Saturday, June 10, 2006

Xerox wins in latest edition of Unistrokes-wars, technology from PARC

In 1997, Xerox sued U.S. Robotics, later acquired by former Palm parent 3Com, over a patent covering Unistrokes technology, which Xerox said was invented at its Palo Alto, California Research Center [PARC]. In 2006, the CAFC reversed a lower court decision (WDNY) that rendered the Xerox Corp. handwriting recognition "software" patent invalid, and instructed the case be re-examined [again]. Donald R. Dunner of Finnegan, Henderson argued for Xerox.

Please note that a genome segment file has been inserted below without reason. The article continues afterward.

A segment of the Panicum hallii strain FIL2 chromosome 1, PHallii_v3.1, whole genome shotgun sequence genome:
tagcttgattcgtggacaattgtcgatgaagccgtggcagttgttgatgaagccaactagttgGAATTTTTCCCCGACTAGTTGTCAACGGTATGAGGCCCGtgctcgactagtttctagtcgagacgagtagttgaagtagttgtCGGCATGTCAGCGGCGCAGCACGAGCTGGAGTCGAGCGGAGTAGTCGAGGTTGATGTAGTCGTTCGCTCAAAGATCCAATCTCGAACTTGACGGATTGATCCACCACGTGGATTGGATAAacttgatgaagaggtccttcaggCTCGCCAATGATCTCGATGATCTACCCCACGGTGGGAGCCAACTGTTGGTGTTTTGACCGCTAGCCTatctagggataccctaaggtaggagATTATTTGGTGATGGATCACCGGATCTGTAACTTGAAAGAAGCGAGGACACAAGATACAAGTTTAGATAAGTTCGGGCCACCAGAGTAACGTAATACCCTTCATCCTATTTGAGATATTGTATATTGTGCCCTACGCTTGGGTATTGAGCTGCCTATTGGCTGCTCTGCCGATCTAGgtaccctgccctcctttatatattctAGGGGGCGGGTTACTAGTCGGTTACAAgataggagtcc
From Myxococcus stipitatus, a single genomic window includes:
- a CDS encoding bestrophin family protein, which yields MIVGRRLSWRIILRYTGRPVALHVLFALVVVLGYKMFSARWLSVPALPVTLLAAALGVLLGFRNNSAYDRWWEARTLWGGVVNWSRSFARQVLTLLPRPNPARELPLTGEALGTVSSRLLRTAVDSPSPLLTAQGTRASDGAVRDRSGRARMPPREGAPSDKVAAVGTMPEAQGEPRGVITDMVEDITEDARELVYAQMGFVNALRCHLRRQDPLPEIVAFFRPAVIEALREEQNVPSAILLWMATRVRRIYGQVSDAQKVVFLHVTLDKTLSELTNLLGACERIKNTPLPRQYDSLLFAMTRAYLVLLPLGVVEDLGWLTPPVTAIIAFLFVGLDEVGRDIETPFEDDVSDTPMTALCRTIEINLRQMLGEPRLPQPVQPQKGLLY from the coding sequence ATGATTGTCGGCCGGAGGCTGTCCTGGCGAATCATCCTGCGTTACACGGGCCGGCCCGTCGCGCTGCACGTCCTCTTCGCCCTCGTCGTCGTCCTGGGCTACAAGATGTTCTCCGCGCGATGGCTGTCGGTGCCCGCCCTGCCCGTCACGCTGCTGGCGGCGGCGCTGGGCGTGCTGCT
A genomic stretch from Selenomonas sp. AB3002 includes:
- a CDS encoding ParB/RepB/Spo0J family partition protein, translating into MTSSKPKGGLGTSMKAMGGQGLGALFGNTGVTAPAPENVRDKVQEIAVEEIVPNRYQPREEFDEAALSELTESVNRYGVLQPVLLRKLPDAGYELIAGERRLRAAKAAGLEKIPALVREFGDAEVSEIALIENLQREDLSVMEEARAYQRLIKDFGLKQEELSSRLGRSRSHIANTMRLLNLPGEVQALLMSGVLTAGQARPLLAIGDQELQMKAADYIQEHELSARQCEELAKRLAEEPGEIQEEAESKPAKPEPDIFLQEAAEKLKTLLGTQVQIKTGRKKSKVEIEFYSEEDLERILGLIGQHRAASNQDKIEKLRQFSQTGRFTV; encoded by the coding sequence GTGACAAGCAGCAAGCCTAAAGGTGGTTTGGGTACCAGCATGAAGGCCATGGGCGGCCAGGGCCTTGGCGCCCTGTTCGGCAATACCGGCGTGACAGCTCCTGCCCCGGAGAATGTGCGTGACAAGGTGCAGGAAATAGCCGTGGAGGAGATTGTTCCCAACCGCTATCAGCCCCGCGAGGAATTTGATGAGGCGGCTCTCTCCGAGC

In the decision by WDNY, claims 1-3 and 7-16 of Xerox' US 5,596,656 had been found invalid in a summary judgment [SJ] proceeding. The CAFC found that claims 9 and 11 were not "insolubly ambiguous" and reversed as to the finding of invalidity for indefiniteness on those claims.

Claim 1 of the '656 was directed to a system for interpreting handwritten text comprising a user interface, a sensor mechanism, a recognition unit, a display, and a character generator. Whether this is a "software" patent can be questioned. [See earlier discussion about Mike and Techdirt.]

The issue with claims 9 and 11 concerned a limitation that the unistroke symbols must be well separated from each other in sloppiness space. The term "sloppiness space" was deemed ambiguous.


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